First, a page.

I was sitting out back in my little herb garden recently, pondering life and the fungus that has taken over my mint, when I noticed a little worm of some sort crawling across the paving stones. I am a lover of bugs and most living things, but I have to say—this was an ugly worm. It was exactly the color of nasty clay mud with a beady black head. I believe my lip curled in distaste as I watched it.
But then—as I watched it—I began to notice how effortlessly the little creature made his way across the stones, how he smoothly negotiated the cracks between the stones, cracks easily a third of his own length. He just rippled along, seemingly with definite purpose.
What kind of brain is required to make that happen? And how tiny must the brain be? What a marvel of creation is this little brown worm! When we are advised in Proverbs to “go to the ant . . .Consider her ways and be wise,” I know the diligence of the ants is the main point. But taking note of God’s tiny creatures can afford a different kind of wisdom as well—wisdom to understand that beauty is about more than looks.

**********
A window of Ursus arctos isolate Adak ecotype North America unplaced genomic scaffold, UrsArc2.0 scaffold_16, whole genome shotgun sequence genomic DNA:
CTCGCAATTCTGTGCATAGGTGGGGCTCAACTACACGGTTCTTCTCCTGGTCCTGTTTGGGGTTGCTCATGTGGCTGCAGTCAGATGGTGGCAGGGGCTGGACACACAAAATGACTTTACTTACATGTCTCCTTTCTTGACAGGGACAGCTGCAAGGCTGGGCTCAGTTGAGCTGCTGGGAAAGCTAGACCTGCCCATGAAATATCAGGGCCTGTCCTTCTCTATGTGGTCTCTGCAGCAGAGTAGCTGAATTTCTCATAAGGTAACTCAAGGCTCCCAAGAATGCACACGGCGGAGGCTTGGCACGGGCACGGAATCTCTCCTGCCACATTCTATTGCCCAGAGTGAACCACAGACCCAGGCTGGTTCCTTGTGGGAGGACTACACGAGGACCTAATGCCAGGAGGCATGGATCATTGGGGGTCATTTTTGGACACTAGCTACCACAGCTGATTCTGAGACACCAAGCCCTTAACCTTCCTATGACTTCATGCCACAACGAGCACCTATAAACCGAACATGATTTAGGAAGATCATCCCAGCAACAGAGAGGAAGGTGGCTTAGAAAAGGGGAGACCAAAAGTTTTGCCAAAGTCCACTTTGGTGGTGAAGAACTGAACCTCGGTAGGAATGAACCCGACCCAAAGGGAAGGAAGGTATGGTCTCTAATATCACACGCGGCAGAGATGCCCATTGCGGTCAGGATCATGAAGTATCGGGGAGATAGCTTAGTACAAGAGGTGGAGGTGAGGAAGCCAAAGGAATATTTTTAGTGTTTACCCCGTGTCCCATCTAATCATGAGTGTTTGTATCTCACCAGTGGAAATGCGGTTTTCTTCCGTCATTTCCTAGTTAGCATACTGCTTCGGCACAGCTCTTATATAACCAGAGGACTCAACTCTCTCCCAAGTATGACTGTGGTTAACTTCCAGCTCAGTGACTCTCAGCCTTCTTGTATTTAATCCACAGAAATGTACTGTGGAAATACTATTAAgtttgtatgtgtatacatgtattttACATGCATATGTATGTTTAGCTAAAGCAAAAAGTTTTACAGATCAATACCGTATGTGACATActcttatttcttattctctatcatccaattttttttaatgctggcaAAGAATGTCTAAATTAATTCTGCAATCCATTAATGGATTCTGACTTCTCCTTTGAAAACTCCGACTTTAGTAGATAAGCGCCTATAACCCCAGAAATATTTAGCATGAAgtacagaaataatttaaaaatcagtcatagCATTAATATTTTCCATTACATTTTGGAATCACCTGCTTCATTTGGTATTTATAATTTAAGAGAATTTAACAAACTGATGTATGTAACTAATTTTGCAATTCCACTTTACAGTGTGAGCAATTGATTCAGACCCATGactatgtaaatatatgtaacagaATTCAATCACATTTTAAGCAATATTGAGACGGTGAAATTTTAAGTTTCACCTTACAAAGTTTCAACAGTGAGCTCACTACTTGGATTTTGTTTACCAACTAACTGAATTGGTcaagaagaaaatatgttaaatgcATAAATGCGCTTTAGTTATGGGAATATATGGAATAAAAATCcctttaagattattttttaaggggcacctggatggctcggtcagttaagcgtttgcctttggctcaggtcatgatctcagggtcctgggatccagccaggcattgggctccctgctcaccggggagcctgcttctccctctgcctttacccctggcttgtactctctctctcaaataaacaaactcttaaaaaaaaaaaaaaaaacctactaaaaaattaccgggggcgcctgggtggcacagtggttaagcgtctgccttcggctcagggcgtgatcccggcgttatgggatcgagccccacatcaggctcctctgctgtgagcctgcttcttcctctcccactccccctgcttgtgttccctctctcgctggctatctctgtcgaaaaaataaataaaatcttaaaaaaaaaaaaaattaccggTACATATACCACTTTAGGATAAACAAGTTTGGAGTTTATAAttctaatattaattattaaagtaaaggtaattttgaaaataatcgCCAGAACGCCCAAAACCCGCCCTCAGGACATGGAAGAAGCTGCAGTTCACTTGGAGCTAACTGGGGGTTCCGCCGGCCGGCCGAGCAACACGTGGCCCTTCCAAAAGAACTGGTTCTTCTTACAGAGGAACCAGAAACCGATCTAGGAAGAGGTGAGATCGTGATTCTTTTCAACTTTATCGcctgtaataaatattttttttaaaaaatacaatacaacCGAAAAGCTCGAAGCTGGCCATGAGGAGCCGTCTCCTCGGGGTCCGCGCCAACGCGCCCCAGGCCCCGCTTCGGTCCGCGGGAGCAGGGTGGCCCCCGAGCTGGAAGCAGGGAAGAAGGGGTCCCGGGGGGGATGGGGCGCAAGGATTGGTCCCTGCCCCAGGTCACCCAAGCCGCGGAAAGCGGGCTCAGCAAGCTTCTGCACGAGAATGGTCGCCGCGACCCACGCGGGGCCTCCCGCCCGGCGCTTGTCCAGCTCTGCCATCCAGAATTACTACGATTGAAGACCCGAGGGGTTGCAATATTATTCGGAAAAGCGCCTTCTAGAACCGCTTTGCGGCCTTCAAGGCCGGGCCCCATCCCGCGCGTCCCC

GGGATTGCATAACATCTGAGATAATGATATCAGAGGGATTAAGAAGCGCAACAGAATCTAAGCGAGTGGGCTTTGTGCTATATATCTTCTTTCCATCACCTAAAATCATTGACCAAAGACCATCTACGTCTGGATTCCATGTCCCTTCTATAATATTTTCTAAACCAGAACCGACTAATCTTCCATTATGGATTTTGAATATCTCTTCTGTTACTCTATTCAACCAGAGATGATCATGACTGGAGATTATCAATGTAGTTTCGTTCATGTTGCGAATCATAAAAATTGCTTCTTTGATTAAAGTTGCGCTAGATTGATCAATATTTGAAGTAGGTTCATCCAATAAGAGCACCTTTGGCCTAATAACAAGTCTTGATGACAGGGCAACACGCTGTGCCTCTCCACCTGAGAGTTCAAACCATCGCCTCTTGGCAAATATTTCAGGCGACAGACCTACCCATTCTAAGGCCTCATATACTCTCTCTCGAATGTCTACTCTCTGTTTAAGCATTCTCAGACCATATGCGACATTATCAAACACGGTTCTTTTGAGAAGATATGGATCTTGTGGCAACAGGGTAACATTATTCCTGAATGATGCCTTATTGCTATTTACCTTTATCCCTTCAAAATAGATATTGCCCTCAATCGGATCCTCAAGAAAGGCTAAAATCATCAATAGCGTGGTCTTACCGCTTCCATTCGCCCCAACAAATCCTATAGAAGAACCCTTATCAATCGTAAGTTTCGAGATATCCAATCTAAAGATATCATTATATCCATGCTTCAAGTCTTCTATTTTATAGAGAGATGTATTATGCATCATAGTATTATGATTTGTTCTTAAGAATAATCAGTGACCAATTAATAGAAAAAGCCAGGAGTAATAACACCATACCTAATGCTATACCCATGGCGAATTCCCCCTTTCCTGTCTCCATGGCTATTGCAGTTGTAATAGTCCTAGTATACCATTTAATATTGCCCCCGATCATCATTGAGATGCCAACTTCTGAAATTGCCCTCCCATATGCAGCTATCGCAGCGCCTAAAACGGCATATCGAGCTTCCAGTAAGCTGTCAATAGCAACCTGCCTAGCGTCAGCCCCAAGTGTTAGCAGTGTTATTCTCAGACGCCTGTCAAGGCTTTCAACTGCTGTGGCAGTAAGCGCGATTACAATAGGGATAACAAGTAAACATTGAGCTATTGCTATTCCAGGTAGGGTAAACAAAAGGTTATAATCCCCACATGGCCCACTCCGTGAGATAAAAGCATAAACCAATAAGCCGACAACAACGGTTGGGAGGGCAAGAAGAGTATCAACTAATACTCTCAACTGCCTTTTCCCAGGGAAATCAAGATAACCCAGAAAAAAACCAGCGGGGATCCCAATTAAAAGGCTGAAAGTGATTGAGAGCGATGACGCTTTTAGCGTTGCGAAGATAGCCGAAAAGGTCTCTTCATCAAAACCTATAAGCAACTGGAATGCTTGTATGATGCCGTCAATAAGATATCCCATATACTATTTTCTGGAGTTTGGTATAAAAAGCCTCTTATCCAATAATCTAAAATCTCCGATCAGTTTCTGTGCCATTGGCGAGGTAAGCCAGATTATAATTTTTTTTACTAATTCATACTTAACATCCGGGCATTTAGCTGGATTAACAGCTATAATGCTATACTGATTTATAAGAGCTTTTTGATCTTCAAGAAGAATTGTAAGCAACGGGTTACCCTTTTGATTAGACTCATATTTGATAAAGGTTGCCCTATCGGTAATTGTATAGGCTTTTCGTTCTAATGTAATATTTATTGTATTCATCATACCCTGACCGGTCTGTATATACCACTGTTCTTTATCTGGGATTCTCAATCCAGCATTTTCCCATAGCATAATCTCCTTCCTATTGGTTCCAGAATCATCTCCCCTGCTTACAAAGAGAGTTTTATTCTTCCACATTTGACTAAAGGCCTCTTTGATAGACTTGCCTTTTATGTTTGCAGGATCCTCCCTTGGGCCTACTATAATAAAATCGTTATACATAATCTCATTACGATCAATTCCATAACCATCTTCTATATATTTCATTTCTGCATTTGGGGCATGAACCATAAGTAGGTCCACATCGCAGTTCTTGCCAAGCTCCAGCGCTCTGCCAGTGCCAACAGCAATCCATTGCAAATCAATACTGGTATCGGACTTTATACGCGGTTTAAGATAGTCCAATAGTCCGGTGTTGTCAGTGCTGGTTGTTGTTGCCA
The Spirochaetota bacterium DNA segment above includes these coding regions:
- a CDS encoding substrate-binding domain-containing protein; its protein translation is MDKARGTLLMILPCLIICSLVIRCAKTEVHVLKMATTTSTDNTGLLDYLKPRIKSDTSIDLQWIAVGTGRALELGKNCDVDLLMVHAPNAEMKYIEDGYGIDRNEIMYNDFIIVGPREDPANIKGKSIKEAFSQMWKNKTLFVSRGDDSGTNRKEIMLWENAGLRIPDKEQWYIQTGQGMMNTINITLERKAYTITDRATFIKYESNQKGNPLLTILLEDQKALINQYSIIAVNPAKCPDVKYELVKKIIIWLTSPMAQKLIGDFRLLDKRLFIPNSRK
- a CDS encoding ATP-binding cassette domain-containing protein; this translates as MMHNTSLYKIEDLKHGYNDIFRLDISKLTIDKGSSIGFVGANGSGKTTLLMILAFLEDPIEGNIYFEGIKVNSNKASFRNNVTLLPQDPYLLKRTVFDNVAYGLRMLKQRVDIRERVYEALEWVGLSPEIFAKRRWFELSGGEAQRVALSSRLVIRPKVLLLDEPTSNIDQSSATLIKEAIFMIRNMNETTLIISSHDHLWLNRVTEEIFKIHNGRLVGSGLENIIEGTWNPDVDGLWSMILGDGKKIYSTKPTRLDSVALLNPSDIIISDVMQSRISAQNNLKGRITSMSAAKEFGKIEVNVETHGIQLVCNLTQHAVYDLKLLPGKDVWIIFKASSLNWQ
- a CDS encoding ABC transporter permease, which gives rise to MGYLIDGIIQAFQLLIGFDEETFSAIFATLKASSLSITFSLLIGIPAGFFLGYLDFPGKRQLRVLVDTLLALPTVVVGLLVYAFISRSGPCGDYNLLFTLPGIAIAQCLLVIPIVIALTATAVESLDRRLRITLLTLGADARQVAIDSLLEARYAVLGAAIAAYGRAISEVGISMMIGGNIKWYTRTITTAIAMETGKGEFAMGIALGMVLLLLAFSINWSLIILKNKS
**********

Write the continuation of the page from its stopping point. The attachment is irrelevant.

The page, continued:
Recently I saw a post on Facebook that I just had to share. It said something like this: I may not do everything well, but at least I don’t have ugly children. I thought that little gem was clever enough to share. So I did. But then I thought better of it. Who does have ugly children? Does anyone? No one I know. All our children are beautiful because they are our dear ones. It’s more than a cliché that beauty is in the eye of the beholder.
Ray Stevens used to sing that song “Everything is Beautiful.” I am not ready to go that far, but many things are beautiful. God has made an amazing world and given incredible talents and gifts to creatures as humble as worms. Jesus advised his hearers to observe the birds of the air and the grass of the field to see examples of God’s loving care (Matthew 6). Worms will also work.